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Imedi expected back on-air in April

By Eter Tsotniashvili
Thursday, March 27

Imedi TV could resume broadcasts early next month, station management told reporters after meeting with the network’s putative new owner yesterday.

Imedi director general Bidzina Baratashvili suggested the station would begin with test broadcasts, then transition into a full schedule over the course of a week.

“It takes time to renew the news programs and talk shows and find anchors,” Baratashvili said at a lengthy press conference. Imedi staff presented a joint statement to the station’s apparent new owner demanding editorial independence, he added.

Joseph Kay, the man presenting himself as the station’s new owner, said the channel will be neither pro-opposition nor pro-government when it returns to the airwaves, and that he will not involve himself with its internal affairs.

Kay, also known as Soso Kakiashvili, has terminated a management contract with News Corp, business partner of deceased Imedi founder Badri Patarkatsishvili. News Corp suggests it will contest the decision; F. Lewis Robertson, News Corp’s representative in Georgia, is in Istanbul for legal consultations.

Kay alleged that News Corp is linked to exiled Russian oligarch Boris Berezovsky, a close associate of the late Patarkatsishvili.

“News Corp is Berezovsky for me, and there is no place for Berezovsky here,” Kay told reporters yesterday.

Berezovsky has accused Kay of attempting to fraudulently wrest control of Patarkatsishvili’s assets, including Imedi. Kay alleges that Berezovsky arranged the arrest of an associate, lawyer Emanuel Zeltser, in Belarus.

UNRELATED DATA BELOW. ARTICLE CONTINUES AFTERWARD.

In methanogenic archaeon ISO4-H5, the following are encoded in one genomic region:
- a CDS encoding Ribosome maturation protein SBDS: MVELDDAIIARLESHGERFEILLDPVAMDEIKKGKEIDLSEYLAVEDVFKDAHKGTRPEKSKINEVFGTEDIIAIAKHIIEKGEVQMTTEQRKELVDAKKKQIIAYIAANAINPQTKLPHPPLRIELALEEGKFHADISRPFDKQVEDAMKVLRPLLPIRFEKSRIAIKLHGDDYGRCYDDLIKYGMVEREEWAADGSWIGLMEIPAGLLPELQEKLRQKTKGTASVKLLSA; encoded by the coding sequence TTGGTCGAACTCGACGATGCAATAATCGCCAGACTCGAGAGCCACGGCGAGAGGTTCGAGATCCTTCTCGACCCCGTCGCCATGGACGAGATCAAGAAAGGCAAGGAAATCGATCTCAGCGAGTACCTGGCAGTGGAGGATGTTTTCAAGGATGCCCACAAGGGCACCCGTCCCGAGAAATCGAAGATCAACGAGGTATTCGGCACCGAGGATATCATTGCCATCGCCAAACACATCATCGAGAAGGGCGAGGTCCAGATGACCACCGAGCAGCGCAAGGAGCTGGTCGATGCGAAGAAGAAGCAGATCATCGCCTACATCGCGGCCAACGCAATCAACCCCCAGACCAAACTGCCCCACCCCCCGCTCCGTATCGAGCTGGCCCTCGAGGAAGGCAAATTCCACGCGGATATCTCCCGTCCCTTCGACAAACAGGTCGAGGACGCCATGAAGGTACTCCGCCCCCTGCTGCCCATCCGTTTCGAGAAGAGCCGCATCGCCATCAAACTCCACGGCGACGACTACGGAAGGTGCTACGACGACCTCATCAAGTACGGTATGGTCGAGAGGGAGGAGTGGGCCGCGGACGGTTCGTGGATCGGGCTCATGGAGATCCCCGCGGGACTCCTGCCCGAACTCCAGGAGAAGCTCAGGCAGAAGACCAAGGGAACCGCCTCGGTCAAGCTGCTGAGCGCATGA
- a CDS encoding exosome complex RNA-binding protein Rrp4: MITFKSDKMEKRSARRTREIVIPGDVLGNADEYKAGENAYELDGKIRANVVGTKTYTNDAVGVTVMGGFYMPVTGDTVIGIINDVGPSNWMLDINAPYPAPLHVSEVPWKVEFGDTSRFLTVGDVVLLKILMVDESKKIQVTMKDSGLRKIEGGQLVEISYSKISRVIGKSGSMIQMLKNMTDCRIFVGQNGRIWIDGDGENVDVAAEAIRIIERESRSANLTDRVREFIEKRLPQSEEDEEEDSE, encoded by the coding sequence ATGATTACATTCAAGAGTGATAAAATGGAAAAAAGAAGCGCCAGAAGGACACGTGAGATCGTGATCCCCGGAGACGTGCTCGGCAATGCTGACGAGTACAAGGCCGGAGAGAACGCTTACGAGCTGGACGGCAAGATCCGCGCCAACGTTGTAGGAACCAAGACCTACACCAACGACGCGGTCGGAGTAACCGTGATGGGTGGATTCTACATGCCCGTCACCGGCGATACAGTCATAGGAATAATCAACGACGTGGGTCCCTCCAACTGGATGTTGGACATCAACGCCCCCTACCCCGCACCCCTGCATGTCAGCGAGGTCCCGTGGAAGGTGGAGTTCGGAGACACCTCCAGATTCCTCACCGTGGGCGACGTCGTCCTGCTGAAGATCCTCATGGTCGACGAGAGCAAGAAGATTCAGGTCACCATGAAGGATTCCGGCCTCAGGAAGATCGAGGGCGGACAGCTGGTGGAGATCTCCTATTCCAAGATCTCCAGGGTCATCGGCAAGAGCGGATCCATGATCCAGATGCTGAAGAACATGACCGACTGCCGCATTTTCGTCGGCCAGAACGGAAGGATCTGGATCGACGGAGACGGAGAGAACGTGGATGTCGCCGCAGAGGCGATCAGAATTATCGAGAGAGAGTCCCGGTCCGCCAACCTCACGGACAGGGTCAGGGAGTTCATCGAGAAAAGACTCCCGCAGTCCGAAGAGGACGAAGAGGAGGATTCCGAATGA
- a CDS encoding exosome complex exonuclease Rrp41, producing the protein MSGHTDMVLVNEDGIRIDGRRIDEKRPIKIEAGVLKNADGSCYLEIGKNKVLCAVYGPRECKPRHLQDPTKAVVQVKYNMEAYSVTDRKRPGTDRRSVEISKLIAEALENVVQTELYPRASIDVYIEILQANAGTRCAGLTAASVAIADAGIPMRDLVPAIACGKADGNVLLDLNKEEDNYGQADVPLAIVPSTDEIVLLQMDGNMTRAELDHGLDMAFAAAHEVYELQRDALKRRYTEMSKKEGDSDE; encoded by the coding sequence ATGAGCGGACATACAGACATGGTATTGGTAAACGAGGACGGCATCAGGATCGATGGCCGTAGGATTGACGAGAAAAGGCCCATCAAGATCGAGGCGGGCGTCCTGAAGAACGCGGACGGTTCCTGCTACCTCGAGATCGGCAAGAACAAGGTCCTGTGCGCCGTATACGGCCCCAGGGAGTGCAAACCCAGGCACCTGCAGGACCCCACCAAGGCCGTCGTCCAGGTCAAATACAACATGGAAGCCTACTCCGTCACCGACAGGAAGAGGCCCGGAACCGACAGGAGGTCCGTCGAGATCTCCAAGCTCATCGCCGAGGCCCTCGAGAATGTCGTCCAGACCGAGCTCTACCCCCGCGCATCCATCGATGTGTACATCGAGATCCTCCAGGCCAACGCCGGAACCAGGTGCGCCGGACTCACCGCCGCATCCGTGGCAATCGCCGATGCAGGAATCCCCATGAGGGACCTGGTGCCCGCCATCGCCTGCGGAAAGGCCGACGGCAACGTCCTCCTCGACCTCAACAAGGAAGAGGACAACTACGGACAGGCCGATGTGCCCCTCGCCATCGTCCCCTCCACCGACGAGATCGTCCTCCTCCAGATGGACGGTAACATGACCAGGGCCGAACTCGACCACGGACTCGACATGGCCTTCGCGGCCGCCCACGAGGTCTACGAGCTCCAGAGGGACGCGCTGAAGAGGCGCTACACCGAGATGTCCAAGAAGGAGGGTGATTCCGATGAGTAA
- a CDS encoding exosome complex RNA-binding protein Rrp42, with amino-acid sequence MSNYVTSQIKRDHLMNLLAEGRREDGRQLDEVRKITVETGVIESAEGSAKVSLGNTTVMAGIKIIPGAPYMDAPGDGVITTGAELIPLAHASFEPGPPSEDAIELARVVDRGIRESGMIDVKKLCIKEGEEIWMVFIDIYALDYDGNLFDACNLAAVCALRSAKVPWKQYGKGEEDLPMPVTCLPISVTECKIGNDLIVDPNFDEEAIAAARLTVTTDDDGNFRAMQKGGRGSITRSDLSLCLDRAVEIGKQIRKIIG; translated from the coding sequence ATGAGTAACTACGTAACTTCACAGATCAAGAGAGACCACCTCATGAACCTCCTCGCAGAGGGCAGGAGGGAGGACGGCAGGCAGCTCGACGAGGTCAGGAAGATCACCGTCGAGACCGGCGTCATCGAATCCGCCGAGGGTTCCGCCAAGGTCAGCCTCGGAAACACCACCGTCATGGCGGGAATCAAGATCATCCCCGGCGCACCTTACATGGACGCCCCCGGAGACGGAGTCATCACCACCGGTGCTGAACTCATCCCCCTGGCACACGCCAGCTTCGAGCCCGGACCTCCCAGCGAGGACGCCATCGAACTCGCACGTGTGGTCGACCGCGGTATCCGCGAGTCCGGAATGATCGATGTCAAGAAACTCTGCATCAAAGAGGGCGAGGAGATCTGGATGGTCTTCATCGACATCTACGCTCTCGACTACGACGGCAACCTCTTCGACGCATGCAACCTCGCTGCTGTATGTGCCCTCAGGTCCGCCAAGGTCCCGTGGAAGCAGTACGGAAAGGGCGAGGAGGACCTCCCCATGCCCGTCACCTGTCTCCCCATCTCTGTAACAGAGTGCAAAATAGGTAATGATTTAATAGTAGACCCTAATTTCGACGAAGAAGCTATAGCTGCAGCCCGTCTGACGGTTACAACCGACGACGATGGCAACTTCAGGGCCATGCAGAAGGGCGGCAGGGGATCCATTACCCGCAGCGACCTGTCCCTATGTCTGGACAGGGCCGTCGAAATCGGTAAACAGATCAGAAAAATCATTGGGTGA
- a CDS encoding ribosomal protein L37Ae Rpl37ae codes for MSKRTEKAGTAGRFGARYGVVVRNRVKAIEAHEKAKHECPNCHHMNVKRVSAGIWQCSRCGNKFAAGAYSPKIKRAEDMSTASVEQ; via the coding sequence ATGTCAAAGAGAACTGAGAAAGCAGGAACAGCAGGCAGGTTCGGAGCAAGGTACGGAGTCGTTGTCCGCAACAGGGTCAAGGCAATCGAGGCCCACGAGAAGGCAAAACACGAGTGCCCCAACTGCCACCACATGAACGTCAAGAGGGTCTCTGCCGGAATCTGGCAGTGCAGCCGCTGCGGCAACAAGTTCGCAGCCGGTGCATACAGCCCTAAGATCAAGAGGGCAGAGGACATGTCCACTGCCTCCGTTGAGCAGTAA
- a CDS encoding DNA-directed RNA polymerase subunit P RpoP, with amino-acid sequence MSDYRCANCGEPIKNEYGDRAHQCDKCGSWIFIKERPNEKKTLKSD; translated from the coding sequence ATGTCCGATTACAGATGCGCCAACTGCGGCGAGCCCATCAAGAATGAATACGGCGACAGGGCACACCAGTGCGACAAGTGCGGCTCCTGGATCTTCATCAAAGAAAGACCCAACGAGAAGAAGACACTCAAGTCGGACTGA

Berezovsky, speaking to the Georgian Public Broadcaster yesterday, categorically denied any business connections with News Corp. In a separate statement, he said Kay was a fraudster working in tandem with “criminals” in the Georgian government to take control of Imedi TV, at one point the country’s most-watched station.

The government raided and ransacked Imedi TV during the crackdown on anti-government protests on November 7, 2007. It later reopened, but voluntarily suspended broadcasts at the end of December when Patarkatsishvili, a billionaire who ran against incumbent Mikheil Saakashvili for president before dying of an apparent heart attack in February, was accused of plotting to overthrow the state.

“Imedi has recently become the main target of the political dirt which characterizes election campaigns. We want to confirm that every one of us, and our families, has become targets of pressure and blackmailing from government representatives in the last month,” said Giorgi Targamadze, then Imedi’s political news director, on December 26. “Until the troubled political situation calms down, until the network’s legal status regarding ownership is sorted out, we will temporarily stop broadcasting.”

The station has been off-air since then, and there were suggestions that it could be stripped of its broadcast license entirely. The Georgian National Communications Commission can, at its discretion, revoke a broadcast license if the holder goes three months without broadcasting.

Yesterday GNCC chief Giorgi Arveladze said the commission would not revoke Imedi’s license.

“Despite [three months having passed without broadcasts] I want to assure you that the GNCC does not plan to [revoke the license]. Our wish is to understand what is going on regarding Imedi’s ownership and to [see the station] resume broadcasts,” Arveladze said at a press briefing.